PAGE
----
Thursday, June 21, 2007

Rev. Dr. Mark Adam Elliott (1956-2007)

David Mathis passed along this news:
Rev. Dr. Mark Elliott went to be with the Lord on Monday, January 8, 2007. Our thoughts and prayers are extended to his family as we rejoice in his homecoming. . . .

Mark held a Ph.D. in New Testament from the University of Aberdeen. His studies involved considerable research at Cambridge University and in universities throughout Europe. He served as adjunct professor at the University of Western Ontario and at Conrad Grebel College, University of Waterloo. Mark ministered at the Frank Street Baptist Church in Wiarton from 1996 to 2006, serving there until he was diagnosed with cancer last year.

He leaves his wife Maureen and children Josh, Kristen and Joel.

So far I know, Elliott's only published book was The Survivors of Israel: A Reconsideration of the Theology of Pre-Christian Judaism. Here is how Craig Blomberg described it in a review:

This hefty volume, the product of an Aberdeen New Testament thesis under I. Howard Marshall, is one of the most significant pieces of research on Jewish backgrounds to the New Testament to have appeared in years. Elliott, now pastor of the Frank Street Baptist Church in Wiarton, Ontario, tackles head-on the consensus that has been established via the ground-breaking work of E. P. Sanders that argues that a nationalistic view of election dominated pre-Christian Judaism. Elliott's thesis in a nutshell is that there are pervasive patterns throughout both the Dead Sea Scrolls and key intertestamental pseudepigrapha (esp. 1 Enoch, the Testaments of the Twelve Patriarchs, the Psalms of Solomon, 4 Ezra, 2 Baruch and the Assumption of Moses) that look only for God's blessings to be showered on a faithful remnant of ethnic Israel rather than on the substantial majority of the Jewish people. It is only when one moves to primarily post-A.D. 70 rabbinic literature, which may well not reflect pre-Christian Jewish attitudes, that one begins to find true nationalism as prevalent as Sanders and the many who have followed him claim it was earlier on. . . .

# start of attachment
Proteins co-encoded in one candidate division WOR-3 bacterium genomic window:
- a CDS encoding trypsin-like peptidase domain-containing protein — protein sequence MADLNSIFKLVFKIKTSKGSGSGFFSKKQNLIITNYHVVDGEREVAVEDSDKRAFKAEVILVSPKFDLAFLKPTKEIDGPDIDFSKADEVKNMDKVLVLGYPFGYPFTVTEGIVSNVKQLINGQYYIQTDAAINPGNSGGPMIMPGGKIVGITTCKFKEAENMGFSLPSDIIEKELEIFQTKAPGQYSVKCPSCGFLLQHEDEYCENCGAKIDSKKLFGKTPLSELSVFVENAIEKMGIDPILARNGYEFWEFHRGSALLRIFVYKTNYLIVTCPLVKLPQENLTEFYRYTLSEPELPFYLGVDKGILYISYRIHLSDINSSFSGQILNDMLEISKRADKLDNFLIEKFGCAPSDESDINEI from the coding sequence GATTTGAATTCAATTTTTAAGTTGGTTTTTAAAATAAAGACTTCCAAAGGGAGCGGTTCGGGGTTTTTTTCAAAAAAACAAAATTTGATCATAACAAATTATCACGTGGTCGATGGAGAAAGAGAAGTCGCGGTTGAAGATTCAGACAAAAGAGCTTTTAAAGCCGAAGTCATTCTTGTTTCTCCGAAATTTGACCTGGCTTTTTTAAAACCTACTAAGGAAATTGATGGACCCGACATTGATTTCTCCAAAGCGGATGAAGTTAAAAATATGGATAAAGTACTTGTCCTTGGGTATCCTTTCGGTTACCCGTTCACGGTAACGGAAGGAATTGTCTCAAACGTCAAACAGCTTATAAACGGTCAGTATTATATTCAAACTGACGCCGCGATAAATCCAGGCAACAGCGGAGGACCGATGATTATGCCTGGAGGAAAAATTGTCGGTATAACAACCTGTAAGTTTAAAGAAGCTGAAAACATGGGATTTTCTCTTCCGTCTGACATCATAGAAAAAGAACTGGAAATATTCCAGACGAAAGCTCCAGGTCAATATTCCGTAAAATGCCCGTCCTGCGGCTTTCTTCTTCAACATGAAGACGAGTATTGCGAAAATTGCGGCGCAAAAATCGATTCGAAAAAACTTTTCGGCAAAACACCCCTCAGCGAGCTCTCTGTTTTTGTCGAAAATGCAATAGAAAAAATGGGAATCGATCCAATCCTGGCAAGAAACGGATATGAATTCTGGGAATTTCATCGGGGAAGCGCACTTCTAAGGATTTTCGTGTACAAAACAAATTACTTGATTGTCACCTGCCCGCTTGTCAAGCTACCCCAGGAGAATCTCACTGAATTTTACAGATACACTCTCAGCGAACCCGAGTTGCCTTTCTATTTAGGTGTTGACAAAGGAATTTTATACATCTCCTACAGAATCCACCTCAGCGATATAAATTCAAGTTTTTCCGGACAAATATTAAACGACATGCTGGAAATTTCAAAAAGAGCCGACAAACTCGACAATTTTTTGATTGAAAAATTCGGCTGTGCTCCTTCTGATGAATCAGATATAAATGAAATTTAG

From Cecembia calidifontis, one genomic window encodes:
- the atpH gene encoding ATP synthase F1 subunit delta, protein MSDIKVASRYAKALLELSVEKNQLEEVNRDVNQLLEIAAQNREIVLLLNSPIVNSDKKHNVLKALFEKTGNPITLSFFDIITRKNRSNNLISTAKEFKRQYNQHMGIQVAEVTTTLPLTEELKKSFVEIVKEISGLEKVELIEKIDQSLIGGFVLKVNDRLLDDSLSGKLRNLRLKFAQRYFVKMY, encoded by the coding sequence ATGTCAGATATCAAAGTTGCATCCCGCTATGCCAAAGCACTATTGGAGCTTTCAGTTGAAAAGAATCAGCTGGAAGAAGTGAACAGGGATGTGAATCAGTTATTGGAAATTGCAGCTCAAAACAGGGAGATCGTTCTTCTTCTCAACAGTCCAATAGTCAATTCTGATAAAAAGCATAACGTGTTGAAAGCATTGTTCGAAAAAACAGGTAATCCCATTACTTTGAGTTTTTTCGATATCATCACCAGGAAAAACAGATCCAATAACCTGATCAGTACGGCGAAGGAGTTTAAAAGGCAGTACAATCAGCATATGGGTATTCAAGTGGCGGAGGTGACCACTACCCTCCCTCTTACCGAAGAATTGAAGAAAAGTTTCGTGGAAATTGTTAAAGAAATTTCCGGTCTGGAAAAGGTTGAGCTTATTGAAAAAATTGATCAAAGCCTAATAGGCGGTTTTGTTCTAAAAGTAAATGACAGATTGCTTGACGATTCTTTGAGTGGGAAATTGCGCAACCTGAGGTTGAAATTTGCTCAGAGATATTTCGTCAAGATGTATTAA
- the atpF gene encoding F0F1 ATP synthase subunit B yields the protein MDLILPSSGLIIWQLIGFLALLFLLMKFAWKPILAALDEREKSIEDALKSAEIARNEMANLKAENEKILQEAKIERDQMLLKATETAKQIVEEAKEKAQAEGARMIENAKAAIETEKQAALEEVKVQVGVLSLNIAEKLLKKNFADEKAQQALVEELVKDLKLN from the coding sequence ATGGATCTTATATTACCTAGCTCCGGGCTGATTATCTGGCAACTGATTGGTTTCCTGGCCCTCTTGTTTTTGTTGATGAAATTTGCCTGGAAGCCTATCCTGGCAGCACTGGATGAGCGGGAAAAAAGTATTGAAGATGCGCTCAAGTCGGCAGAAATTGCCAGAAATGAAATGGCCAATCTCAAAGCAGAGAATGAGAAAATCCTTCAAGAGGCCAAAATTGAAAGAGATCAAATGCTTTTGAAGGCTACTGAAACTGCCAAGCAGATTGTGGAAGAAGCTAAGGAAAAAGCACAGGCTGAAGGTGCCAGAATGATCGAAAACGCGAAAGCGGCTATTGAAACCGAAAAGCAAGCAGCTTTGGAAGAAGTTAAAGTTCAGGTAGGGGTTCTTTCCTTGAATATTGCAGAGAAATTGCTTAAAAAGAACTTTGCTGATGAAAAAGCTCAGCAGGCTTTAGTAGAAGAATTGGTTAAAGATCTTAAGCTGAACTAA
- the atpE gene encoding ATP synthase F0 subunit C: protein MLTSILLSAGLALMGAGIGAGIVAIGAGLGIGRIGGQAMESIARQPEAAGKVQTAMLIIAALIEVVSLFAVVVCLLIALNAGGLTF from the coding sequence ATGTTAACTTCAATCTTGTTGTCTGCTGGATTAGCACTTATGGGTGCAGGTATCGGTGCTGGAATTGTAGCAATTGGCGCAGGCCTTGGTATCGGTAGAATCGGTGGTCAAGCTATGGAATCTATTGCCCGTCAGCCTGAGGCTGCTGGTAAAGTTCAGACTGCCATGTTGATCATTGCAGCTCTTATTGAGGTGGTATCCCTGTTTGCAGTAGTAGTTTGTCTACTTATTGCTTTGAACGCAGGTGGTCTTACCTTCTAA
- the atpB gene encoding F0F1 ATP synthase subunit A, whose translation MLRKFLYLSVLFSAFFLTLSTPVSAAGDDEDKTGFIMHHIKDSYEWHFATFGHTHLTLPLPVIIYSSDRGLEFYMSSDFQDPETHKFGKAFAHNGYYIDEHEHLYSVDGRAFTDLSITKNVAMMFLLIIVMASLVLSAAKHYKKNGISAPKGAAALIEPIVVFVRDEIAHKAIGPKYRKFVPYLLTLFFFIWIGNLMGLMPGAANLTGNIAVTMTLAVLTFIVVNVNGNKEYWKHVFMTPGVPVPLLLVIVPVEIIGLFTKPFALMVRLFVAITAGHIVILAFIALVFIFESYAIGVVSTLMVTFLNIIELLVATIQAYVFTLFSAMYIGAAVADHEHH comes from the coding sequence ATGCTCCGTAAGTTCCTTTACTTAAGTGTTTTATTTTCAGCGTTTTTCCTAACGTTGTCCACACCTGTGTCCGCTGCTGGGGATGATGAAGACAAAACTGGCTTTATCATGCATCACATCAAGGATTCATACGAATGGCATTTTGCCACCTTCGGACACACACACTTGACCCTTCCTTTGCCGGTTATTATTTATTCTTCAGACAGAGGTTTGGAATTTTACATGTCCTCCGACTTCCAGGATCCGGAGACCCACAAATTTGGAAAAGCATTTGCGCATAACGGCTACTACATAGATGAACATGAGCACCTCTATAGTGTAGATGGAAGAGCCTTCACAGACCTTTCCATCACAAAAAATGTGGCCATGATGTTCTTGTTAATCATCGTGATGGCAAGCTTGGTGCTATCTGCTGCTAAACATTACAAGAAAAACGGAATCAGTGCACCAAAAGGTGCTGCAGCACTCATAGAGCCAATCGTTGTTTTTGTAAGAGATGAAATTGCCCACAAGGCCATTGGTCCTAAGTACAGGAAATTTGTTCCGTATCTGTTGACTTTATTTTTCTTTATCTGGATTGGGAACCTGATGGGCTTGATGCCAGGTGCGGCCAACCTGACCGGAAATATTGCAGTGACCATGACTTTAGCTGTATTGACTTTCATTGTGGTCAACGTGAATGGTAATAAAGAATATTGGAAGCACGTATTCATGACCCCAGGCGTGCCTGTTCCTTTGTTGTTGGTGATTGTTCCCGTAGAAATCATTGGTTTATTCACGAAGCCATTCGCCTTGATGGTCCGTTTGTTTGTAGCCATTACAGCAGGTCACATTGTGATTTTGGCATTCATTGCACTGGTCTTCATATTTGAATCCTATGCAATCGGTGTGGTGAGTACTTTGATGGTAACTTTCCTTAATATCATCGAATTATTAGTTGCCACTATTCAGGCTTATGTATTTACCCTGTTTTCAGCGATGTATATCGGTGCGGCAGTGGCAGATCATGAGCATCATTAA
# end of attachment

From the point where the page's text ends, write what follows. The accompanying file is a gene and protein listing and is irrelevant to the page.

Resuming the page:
. . . This book is therefore an indispensable work for scholars in virtually every arena of New Testament backgrounds and theology and deserves at least as serious scrutiny as Sanders' major volumes. . . .

In another review Blomberg listed Elliot's tome--along with Simon Gathercole's Where Is Boasting? and Carson/O'Brien/Seifrid's Justification and Variegated Nomism--as a "required starting point" for "theological students and pastors who haven't yet heard of the Sanders-Dunn-Wright trajectory in Pauline studies."

In his own review of the work, Gathercole concludes: "In conclusion, this is a very well-researched, and very significant piece of work. I sincerely hope that the size of book will attract, rather than deter attention. Many scholars, I am sure, would be pleased to produce a book of this quality at the end of their careers. To do so in a first publication is an outstanding achievement."

Blurbing the back cover of his work, I. Howard Marshall wrote, "This is one of the most significant pieces of work I have seen in recent years. . . . Quite simply an outstanding work." Tom Schreiner writes that "Its ramifications for New Testament studies are significant. I believe that if Elliott is correct, the consequences for New Testament theology extend beyond the implications that he himself raises."

Though I didn't know Elliott, it always struck me as significant from afar that someone who would spend that much time doing technical research of this kind--publishing such a massive, learned book--would feel called to become the pastor of a small church.

May God comfort his wife and children during these painful days, and may we thank God for giving Dr. Elliott the time and wisdom to produce such an important book.